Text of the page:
Stickies & Catapults: Just Another Day in Science Class

November 22, 2019 by Maeve Ryan

Recently, the windows of Jesser have been covered with brightly colored stickies. Not only is it a good way to draw attention to our science building on a cloudy day, it's also the result of a recent computer science project. Students in the Computer Science Principals class learned about a lossless image compression technique called Run-Length Encoding (RLE for short). A lossless image compression is where the original image can be perfectly reconstructed from the compressed data, stored as a string of bits in the form of 0s and 1s. This project was in color (as opposed to black and white), so each row of data had two sets of numbers to tell you the color and how many pixels (the run length) that color consists of in a row. Students used their new RLE skills to make an image on a 16x16 pixel grid, then write the code needed to transfer the image in the correct format.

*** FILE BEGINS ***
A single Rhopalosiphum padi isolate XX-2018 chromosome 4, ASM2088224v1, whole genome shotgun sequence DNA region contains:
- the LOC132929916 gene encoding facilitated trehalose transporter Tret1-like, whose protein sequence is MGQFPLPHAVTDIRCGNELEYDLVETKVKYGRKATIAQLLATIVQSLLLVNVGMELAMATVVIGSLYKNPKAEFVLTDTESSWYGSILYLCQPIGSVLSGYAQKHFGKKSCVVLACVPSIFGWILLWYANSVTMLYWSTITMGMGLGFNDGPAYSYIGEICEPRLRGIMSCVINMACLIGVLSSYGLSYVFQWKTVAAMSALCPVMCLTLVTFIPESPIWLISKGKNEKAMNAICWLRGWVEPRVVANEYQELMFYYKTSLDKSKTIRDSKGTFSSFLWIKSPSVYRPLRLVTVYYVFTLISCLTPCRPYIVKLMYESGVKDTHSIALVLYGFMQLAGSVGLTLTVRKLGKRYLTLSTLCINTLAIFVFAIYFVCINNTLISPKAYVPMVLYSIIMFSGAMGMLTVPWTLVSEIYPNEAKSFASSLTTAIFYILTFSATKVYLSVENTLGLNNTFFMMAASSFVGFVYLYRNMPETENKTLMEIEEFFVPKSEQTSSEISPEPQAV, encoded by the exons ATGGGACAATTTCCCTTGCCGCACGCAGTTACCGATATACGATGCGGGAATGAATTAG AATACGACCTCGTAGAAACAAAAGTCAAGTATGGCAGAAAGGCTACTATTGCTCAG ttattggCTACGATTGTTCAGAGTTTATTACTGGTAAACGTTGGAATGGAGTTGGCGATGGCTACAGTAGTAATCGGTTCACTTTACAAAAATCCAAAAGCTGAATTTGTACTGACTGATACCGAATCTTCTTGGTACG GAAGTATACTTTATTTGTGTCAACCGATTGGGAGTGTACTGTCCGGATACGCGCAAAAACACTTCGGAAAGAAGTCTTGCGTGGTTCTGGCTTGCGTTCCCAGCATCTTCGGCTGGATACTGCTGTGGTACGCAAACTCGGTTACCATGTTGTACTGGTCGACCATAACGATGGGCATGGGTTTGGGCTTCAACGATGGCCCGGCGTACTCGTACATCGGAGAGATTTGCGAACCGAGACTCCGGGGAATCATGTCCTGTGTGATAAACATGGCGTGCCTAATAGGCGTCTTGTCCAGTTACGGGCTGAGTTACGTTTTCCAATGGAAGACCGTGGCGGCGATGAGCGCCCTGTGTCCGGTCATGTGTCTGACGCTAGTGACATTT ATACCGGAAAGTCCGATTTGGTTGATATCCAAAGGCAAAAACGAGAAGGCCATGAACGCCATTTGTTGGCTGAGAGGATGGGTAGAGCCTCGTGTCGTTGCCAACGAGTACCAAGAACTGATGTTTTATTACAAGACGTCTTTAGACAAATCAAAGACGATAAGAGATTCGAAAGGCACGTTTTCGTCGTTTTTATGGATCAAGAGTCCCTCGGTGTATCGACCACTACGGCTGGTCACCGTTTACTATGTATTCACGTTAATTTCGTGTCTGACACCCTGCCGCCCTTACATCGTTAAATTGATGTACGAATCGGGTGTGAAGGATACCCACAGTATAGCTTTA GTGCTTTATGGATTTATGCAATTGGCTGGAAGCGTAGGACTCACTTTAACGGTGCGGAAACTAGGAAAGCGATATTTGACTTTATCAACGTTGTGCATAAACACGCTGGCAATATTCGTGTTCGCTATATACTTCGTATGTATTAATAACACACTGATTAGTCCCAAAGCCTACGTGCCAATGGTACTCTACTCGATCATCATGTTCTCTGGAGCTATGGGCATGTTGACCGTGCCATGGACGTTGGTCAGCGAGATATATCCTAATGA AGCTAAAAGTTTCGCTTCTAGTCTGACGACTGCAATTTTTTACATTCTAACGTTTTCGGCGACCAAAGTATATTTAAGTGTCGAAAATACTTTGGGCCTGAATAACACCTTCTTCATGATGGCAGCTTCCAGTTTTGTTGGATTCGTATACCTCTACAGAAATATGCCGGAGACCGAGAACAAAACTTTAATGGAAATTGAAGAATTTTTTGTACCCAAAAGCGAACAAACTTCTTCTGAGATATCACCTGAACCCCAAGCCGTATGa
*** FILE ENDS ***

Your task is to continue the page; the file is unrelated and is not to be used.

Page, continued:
On Friday, November 22, students in the Introductory Physics class had a chance to get out their pre-Thanksgiving vacation energy by using handmade catapults to knock over their opponents' "castle" (made out of paper and plastic cups). The  project-based activity served a fun finale to their lesson on projectile motion,  ballistics, inertia, and acceleration. 










Written by Maeve Ryan

Filed Under: Science, physics, science is fun